#bym2012 day #3

I think that it is worth re-pointing out here (as I do in the about page of my blog) that the views contained within all my blogposts are my own and are not intended to be those of my employers or any organisations that I volunteer for.

What does being a Quaker mean to me? Everything. How can it not? There’s an Inner Light that has stirred within me and I has wrought changes upon my life over the past twelve years or so.

These thoughts are stirred first by Geoffrey Durham’s prepared ministry this afternoon about what being a Quaker means. Afterwards a friend said to me that it was during Geoffrey’s ministry that the yearly meeting came together and really felt alive for the first time this weekend.

We don’t have to please everyone who comes to us – we’re not a pick ‘n’ mix religion. We shouldn’t be afraid to offend people, not because we’re being rude, but because our faith, our journeys, aren’t for everyone.

Like George Fox writing about standing still in the Light – we trust our decisions because they spring from a deep place.

And now could be the time to forget some of the labels like Christian, theist, non-theist, Buddhist or whatever. The word Quaker is enough. The discipline of Quakerism is more important than any other word, said Geoffrey.

And discipline is an important word said Geoffrey. He quoted text from our Quaker Faith & Practice chapter 11 at 11.01 and 11.10. 11.10, about the process of applying for membership, reads: For the individual this process is likely to reflect a wish to make a public statement to show their commitment to the discipline of Friends and their recognition that this is their spiritual home.

Geoffrey talked about discovering that he is a Christian Quaker, a Christian without a creed and he quoted text from Isaac Penington in 1660.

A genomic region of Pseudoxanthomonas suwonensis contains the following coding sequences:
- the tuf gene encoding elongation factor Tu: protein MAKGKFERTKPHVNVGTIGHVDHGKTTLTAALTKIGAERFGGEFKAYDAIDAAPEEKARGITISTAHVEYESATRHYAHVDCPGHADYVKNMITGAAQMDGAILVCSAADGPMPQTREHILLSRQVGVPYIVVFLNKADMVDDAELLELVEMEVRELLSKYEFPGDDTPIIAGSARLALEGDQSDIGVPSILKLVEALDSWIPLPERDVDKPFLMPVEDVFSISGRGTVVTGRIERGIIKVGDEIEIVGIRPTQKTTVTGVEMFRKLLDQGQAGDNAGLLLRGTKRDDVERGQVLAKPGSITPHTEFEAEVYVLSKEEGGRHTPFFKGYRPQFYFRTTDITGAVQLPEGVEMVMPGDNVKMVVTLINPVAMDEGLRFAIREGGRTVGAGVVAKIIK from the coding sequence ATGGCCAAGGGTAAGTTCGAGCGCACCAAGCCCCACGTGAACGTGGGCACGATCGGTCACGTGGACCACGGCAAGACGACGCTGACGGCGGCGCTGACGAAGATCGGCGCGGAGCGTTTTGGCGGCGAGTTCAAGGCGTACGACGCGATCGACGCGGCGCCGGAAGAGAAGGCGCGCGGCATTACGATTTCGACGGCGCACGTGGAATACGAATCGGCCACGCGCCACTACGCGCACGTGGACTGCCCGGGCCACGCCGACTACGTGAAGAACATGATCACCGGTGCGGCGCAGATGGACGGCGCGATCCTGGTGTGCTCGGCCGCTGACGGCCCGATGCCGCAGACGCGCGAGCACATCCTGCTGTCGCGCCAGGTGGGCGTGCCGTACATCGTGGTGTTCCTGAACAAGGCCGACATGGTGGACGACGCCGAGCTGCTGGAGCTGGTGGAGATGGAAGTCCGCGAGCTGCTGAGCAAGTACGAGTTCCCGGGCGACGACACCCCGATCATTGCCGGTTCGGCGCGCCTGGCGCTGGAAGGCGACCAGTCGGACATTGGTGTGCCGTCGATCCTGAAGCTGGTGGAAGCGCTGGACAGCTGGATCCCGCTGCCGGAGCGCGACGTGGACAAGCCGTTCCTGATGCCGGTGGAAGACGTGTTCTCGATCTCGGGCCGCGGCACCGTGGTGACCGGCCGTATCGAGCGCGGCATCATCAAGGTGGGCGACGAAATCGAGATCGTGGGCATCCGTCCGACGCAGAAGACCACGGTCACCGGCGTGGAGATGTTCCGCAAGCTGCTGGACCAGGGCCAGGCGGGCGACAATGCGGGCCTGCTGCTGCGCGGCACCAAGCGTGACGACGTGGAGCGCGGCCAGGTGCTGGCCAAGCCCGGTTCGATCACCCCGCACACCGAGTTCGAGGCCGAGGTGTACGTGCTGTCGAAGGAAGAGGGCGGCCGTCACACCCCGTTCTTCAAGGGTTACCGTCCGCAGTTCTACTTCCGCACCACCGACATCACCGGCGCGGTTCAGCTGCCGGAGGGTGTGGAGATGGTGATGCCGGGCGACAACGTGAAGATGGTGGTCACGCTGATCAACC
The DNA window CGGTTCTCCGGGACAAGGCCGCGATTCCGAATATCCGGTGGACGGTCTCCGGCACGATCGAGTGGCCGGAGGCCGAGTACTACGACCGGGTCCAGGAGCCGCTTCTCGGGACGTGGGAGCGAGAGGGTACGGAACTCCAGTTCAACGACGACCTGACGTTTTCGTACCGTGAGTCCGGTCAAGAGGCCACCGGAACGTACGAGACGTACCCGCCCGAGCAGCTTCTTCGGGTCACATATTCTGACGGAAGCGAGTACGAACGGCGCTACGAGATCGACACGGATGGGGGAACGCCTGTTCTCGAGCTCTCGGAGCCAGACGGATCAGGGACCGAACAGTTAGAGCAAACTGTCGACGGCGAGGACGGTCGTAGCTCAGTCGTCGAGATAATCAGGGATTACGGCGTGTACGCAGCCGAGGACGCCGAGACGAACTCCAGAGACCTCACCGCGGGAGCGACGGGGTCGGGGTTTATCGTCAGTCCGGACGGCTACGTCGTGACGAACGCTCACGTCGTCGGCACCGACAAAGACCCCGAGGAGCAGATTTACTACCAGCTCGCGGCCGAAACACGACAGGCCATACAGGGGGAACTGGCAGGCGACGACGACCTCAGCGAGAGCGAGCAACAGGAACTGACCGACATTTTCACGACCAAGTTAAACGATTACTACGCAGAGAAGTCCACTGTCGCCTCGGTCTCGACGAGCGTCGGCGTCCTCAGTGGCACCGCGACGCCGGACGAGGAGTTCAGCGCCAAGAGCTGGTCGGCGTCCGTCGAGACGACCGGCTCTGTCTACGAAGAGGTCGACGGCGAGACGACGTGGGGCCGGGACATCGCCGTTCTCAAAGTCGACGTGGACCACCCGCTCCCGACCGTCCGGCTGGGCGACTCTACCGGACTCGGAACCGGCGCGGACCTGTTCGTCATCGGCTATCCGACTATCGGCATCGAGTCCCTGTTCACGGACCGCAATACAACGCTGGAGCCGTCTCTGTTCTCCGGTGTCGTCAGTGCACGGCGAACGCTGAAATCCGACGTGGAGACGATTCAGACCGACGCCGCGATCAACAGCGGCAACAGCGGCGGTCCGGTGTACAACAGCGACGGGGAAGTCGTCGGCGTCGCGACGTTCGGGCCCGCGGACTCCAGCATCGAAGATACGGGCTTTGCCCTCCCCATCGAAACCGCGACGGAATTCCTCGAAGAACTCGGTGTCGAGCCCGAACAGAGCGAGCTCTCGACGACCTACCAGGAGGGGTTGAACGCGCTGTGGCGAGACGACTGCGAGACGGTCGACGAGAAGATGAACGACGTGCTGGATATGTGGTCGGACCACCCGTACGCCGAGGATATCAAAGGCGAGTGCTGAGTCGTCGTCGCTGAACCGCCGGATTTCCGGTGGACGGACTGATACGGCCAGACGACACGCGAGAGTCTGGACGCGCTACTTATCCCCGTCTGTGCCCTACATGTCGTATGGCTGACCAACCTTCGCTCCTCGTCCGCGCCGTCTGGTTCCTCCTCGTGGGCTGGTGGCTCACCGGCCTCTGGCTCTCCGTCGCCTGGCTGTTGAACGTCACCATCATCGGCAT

I’ve never known such kindness as in Quaker community, he said. Then Geoffrey quoted Plato, to the effect that we should be kind to everyone who we meet as everyone is fighting a hard battle.

Listen with love, kindness and creativity, embrace the worshipping community that we are and discern what we may become.

Find the words to describe our faith is important to me and is one of the reasons why I set up my Nayler blog. We Quakers need to be able to talk about our faith and our Quaker journeys. Not necessarily as eloquently as Geoffrey but finding our own authentic language.

This was underlined for me when I got home. An old friend wrote to me tonight by email. We had lost touch some years ago but she was writing because when we had been in touch some ten years ago I had told her about my new Quaker faith. My friend wrote that our conversation had stayed with her and today she had attended a Quaker meeting for the first time and was writing to thank me for having mentioned it to her all those years ago.

I would have talked to her about my experience of Quakerism because I was excited about the path I was taking in life. I still am. I hope that you are too. And that you can find the words to talk about it with people you know who aren’t Quakers. Not because you need to pressurise them but because you’ve got a good thing going on here and if it as precious as making you want to go and worship every week, then it must be worth telling someone about it.